The name of the demon mentioned in the Book of Tobias (iii, 8). The name is most probably derived from the Hebrew root meaning "to destroy": so that the being would correspond to the demon called Abaddon, the Destroyer in the Apocalypse 9:11. The Book of Tobias relates that the virgin Sara, the kinswoman of Tobias, had been given successively to seven husbands; but they had all been slain on the night of the nuptials, before the consummation of the marriage. From this fact, a superstition had arisen that the demon loved the maiden and slew her husbands through jealousy. In the Greek text of Tobias, it is stated that the younger Tobias himself was moved by this superstition. The inspired text in no way approves the superstition. God allowed the demon to slay these men because they entered marriage with unholy motives. The pious youth, Tobias, acting under the instructions of Raphael, takes Sara to wife, and Raphael expels the demon. The exemplary chastity and temperance of Tobias and Sara save them from the demon, and offer an example for mankind. In fact, the permission given by God to the demon in this history seems to have as a motive to chasten man's lust and sanctify marriage. The Rationalists have vainly endeavoured to set down this history as a Persian myth. For a full refutation of their theories, see Gutberlet, "Das Buch Tobias".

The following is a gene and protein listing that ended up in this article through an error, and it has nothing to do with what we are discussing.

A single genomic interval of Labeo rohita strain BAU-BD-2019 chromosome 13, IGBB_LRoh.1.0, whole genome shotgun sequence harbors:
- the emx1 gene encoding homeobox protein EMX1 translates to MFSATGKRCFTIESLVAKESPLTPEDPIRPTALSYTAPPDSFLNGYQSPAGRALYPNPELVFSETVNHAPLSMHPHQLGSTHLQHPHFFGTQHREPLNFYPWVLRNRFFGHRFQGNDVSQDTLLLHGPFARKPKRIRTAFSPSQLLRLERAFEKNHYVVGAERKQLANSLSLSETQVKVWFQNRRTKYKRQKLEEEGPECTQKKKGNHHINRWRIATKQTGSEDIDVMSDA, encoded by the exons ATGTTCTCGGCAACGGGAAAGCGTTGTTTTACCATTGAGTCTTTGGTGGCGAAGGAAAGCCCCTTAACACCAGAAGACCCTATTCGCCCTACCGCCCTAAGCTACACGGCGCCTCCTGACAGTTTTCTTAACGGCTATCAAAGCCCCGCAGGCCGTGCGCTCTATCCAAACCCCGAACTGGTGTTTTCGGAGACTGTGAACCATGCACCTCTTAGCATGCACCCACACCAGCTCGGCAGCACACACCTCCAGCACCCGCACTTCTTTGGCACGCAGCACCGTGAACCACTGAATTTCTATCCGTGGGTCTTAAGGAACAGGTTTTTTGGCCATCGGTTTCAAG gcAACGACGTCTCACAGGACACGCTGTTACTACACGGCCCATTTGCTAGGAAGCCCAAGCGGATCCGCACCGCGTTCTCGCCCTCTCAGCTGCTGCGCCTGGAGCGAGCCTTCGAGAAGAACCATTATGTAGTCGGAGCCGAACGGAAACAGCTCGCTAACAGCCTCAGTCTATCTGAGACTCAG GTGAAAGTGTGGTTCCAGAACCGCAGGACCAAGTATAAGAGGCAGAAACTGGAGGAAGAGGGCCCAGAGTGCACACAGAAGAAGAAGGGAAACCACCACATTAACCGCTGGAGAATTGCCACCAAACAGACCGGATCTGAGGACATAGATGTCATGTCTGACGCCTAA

APA citation. (1907). Asmodeus. In The Catholic Encyclopedia. New York: Robert Appleton Company. http://www.newadvent.org/cathen/01792c.htm
MLA citation. "Asmodeus." The Catholic Encyclopedia. Vol. 1. New York: Robert Appleton Company, 1907. <http://www.newadvent.org/cathen/01792c.htm>.
Transcription. This article was transcribed for New Advent by Thomas J. Bress. In thanks to St. Raphael for his continuing protection and patronage.
Ecclesiastical approbation. Nihil Obstat. March 1, 1907. Remy Lafort, S.T.D., Censor. Imprimatur. +John Cardinal Farley, Archbishop of New York.
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